The enormous use of energy needed to mine bitcoin and other cryptocurrencies is proving to be very contentious, but alternative methods pose far too much of a security risk.
The recent warning that electricity use at bitcoin mining facilities in Iceland may exceed that consumed annually by the country's homes, which could in turn lead to a potential energy shortage, was slightly alarmist in tone. But it showcases the huge amount of computational power needed to mine cryptocurrencies.
Is the current cryptocurrency mining process really as wasteful and "useless" as critics say, and is it in need of a more efficient and cleaner system?
The current mining process is indeed resource-intensive and wasteful, but there is no magic fix in sight. Many would argue that it's precisely the "useless" nature of cryptocurrency mining that keeps the system secure.
Bam! PoW! Zap!
Cryptocurrencies are based on a globally distributed ledger shared among all participants in a decentralised network. This ledger is generally organised in the form of a cumbersome data structure – the blockchain – which consists of blocks of transactions that are cryptographically linked to each other. Most cryptocurrencies use a particular mechanism, dubbed proof-of-work (PoW), to determine which participant gets the right to add a new block of transactions to the blockchain.
To prevent dishonest participants from creating multiple identities to manipulate the public vote, PoW requires participants – called miners – to use special software to solve an extremely difficult cryptographic puzzle. In simple terms, solving the puzzle involves guessing a random number between zero and an infinitely large number.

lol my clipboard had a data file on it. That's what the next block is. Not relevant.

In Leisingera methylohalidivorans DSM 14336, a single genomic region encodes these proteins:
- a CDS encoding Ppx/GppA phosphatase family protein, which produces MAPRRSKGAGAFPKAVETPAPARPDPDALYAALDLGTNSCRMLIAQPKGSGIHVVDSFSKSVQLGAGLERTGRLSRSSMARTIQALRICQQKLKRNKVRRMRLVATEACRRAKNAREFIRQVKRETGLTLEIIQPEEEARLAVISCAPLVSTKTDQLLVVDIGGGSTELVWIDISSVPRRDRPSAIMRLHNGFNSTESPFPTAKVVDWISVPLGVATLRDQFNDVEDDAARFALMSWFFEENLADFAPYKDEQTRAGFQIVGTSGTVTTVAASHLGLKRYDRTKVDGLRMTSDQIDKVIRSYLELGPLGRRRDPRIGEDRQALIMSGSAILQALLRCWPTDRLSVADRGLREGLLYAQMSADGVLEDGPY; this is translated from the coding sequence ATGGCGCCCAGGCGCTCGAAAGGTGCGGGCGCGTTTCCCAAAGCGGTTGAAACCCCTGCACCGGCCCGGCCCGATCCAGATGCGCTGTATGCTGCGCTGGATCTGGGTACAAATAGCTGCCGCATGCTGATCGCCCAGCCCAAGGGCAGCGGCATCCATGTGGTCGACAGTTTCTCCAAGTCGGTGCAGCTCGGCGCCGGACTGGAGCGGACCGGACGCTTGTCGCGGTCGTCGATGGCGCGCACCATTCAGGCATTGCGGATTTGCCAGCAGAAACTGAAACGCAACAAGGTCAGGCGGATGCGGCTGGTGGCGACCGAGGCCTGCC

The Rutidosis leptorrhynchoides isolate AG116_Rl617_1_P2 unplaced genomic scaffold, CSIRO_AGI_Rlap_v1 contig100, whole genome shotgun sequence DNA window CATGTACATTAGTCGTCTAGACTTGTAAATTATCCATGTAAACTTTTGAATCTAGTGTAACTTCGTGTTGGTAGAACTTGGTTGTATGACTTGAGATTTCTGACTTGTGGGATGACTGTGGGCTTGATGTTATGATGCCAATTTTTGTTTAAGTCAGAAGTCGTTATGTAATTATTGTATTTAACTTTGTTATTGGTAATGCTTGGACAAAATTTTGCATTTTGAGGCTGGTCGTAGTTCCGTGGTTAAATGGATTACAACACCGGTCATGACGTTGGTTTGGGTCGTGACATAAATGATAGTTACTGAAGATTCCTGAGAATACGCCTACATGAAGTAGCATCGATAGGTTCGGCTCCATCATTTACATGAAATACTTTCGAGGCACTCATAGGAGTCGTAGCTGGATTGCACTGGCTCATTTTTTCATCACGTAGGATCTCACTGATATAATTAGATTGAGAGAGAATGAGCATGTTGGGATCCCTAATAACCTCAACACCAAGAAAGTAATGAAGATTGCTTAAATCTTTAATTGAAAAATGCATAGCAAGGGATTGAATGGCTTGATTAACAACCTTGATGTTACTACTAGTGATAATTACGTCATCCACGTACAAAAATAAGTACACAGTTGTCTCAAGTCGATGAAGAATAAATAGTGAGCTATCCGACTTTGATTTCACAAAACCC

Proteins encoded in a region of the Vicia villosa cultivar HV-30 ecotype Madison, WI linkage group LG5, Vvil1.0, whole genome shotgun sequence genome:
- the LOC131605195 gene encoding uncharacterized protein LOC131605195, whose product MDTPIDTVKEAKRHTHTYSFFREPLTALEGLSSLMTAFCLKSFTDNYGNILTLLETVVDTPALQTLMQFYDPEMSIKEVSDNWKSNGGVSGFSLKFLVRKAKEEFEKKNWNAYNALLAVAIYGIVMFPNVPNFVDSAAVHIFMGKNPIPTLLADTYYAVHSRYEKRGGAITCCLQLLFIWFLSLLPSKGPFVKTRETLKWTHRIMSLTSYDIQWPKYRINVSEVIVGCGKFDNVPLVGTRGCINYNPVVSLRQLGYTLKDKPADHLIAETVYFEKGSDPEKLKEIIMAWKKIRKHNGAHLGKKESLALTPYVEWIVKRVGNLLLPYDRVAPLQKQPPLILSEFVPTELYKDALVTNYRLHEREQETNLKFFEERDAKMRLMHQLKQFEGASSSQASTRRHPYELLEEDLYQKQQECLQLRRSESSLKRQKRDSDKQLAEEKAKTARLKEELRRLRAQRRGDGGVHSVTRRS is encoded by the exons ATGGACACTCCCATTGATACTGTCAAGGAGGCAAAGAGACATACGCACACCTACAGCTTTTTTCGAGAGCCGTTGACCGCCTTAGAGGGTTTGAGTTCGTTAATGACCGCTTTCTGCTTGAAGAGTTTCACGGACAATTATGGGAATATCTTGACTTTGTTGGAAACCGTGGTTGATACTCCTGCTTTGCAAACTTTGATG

It demands a lot of computational power because, as more machines are used, a miner can quickly try different combinations and increase the odds of solving the puzzle. But cryptocurrency mining comes at a cost in the form of custom hardware and electricity consumption.
Bitcoin miners alone produce tens of quintillion guesses – known under cryptographic terminology as "hashes" – per second. This gargantuan number has risen in tandem with the amount of energy that has been consumed. The main point of contention is that performing these computations doesn't serve any useful or productive purpose outside of cryptocurrency mining itself.
But attempts to address the seemingly wasted computing power generated by bitcoin mining have largely fallen flat.
Projects over the past few years include Primecoin, a cryptocurrency launched in 2013 that incentivises miners to find a particular sequence of prime numbers. The same year, Gridcoin was launched to reward people for contributing to scientific research projects by requiring miners to perform scientific computations on BOINC, the Berkeley open infrastructure for network computing.
A rig using graphic cards to mine for cryptocurrency. (Shutterstock)
SolarCoin was established in early 2014 to incentivise the generation of solar electricity, and the following year students created MangoCoinz as part of a computer science project that aims to reward miners for performing actual physical work.
But, after initial excitement, all these projects had limited success and are only marginally used today.
More recently, the concept of "virtual mining" has also emerged to address the high energy consumption of cryptocurrency mining by removing the need for performing computations altogether. This works by tying a miner's vote proportionally to their cryptocurrency holdings – an approach that became known as proof-of-stake (PoS).
But it's unclear, according to previous research, whether pure PoS systems can achieve the same high security standards as PoW and there have been incidents to accentuate such doubts. In 2014, it was reported that stolen cryptocoins could be used to attack PoS-based networks. A hack at an exchange controlling 30% of the monetary supply of the cryptocurrency VeriCoin, prompted the project's developers to implement an emergency measure – rewriting parts of the transaction history – to prevent the hacker from using the stolen coins to attack the blockchain network.
So – for now – PoW remains the best available mechanism to maintain and secure decentralised cryptocurrency systems. Many believe that mining, while energy-sapping, should remain resource-intensive to make it prohibitively expensive for any single entity to gain sustained control over the decentralised system.
Given how quickly computing technology develops, perhaps an alternative method will be found. Until then, we appear stuck – for better or worse – with a drain on computational systems and energy resources to power bitcoin and other cryptocurrency networks securely.